Want more? 

Learn more about the Governor’s Office of Foundation Liaison. 

 

 

 

Food Support Increases Reach During Pandemic

The Fair Food Network has released the 2020 impact reports on its Fair Food Fund and Double Up Food Bucks programs, offering a glimpse into how these programs adapted and supported communities and businesses in Michigan and around the country amid growing food insecurity. 

The Fair Food Network’s Double Up Food Bucks Program, which was facilitated by the Governor’s Office of Foundation Liaison (OFL), and supported by over 25 CMF members, provides $1 to $1 matches on Supplemental Nutrition Assistance Program (SNAP) dollars to give recipients better access to healthy, fresh produce at farmers markets and grocery stores in Michigan and around the U.S.

The Fair Food Fund, also supported by CMF members, utilizes impact investing to support food entrepreneurs and “presents an opportunity for investors to catalyze change at the entrepreneur, community and system levels.” 

The Fair Food Network administers both programs. 

In 2015, Fair Food Network helped launch a first-of-its-kind statewide healthy food financing initiative in Michigan, the Michigan Good Food Fund which has collectively deployed $17 million in loans and grants supporting 300+ enterprises. 

According to the Fair Food Network, nearly 1 in 4 households experienced food insecurity in 2020.

Key takeaways from the Double Up Impact 2020 report:

•    In Michigan, Double Up use doubled from $2.4 million in 2019 to $4.9 million in spending in 2020.

•    Double Up reached an estimated 200,000 Michigan households in 2020.

•    In total, Double Up impacted 882,726 individuals and 4,708 farmers.

•    In April 2020 alone, the Michigan Double Up website saw a 3,500% increase in unique visitors compared to the same period in 2019.

•    Nationally, Double Up shoppers redeemed a total of $11.74 million on healthy food, a 98.9% increase from 2019.

•    Double Up partners around the country spent 60.4% of program budgets on incentives.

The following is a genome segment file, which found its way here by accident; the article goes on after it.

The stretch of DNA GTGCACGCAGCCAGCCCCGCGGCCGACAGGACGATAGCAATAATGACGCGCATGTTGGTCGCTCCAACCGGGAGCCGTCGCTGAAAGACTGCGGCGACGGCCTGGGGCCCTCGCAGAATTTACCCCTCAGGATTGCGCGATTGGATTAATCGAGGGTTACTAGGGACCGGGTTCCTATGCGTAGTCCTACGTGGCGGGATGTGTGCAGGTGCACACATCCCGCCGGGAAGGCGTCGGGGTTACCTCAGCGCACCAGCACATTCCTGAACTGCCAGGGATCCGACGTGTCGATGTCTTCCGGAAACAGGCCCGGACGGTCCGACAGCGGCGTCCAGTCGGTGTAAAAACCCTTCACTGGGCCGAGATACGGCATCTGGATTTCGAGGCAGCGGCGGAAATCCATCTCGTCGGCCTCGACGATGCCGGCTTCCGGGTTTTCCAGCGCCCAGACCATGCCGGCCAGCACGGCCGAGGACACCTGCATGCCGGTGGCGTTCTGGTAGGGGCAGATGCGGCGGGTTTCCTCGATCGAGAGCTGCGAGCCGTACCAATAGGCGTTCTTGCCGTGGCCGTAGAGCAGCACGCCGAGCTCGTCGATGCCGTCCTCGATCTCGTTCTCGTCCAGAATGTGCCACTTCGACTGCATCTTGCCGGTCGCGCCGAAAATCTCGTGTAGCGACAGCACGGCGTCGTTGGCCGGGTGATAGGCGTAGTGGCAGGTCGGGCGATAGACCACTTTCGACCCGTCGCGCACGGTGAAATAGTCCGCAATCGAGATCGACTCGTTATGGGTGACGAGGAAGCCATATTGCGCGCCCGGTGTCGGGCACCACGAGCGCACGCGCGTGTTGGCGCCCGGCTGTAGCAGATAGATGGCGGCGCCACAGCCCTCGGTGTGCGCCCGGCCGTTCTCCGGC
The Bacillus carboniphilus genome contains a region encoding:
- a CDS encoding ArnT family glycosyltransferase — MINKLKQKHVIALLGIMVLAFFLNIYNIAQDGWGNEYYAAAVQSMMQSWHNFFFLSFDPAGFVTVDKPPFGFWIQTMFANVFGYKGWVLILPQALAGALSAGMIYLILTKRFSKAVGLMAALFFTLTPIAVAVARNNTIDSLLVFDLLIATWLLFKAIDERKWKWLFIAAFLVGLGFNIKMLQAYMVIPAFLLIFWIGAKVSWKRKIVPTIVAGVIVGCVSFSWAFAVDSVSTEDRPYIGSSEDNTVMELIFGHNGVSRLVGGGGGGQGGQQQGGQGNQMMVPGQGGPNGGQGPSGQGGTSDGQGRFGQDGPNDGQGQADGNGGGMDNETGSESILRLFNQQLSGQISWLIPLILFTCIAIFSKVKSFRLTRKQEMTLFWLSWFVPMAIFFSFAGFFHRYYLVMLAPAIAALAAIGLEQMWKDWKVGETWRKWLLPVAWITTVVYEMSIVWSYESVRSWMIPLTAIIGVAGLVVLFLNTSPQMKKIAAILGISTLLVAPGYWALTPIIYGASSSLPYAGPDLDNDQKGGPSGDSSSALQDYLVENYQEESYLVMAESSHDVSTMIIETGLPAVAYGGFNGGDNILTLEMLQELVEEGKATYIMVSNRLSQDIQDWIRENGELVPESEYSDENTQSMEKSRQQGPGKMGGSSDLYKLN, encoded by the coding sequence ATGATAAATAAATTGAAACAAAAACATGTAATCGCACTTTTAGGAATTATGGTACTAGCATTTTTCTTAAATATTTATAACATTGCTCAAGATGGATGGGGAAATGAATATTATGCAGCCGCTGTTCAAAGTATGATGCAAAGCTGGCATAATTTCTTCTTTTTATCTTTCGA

•    Double Up partners expanded programming around the country. In New Mexico, expansion led to 17 new grocery sites mostly in rural areas. 

The Fair Food Fund Impact 2020 report highlights four investments in businesses across Michigan and the Northeastern United States as well as examples of their business assistance training.

Some highlights from the report include:

•    Five Detroit-based businesses participated in multi-week training through the fund’s Food Finance Essential training that works to grow financial knowledge and provides free accounting services.

•    Through the Michigan Good Food Fund, the fund brought 13 early-stage grocers together for a three-day virtual training to learn how to elevate local food in the grocery setting.

•    The fund provided a black woman-owned Detroit-based café, Cooking with Que, with “pre-financing brand accelerator and post-financing customized support focusing on financial operations and marketing” which resulted in four new employees and a 75% increase in sales in 2020. 

•    A Black-owned business in Grand Rapids, Forty Acres Soul Kitchen, received business assistance and a loan which helped the business pivot to provide delivery and curbside pickup in addition to expanding its catering operations amid the pandemic. 

Both programs have a vision for 2021 to continue supporting communities and businesses. 

According to the Double Up report, partners plan to add 285 new sites including an additional 201 farm direct and 84 grocery and corner store sites.

The Fair Food Fund plans to continue their partnerships and begin a new partnership with Black Farmer Fund, a community-governed investment fund that connects Black farmers and food business entrepreneurs in New York state to non-extractive capital.

Want more?

Read the full Double Up Impact 2020 report. 

Read the full Fair Food Fund Impact 2020 report. 

The Fair Food Network is supported by several CMF members including the Ann Arbor Area Community Foundation, the Fred A. and Barbara M. Erb Family Foundation, Ralph C. Wilson, Jr. Foundation, the Wege Foundation and W.K. Kellogg Foundation as well as our partners at the United Way for Southeastern Michigan. 

 

 

New State Mental Health Supports and Services

The state is working to improve mental health support and services across Michigan.

The Michigan Department of Health and Human Services (MDHHS) recently announced a series of summer webinars to support Michiganders in their emotional recovery from the pandemic through MDHHS Stay Well Crisis Counseling Program. 

The Stay Well Program is managed by an emergency behavioral health task force within MDHHS and uses federal disaster grant funding to provide mental health services to Michiganders who are struggling to cope with the ongoing pandemic.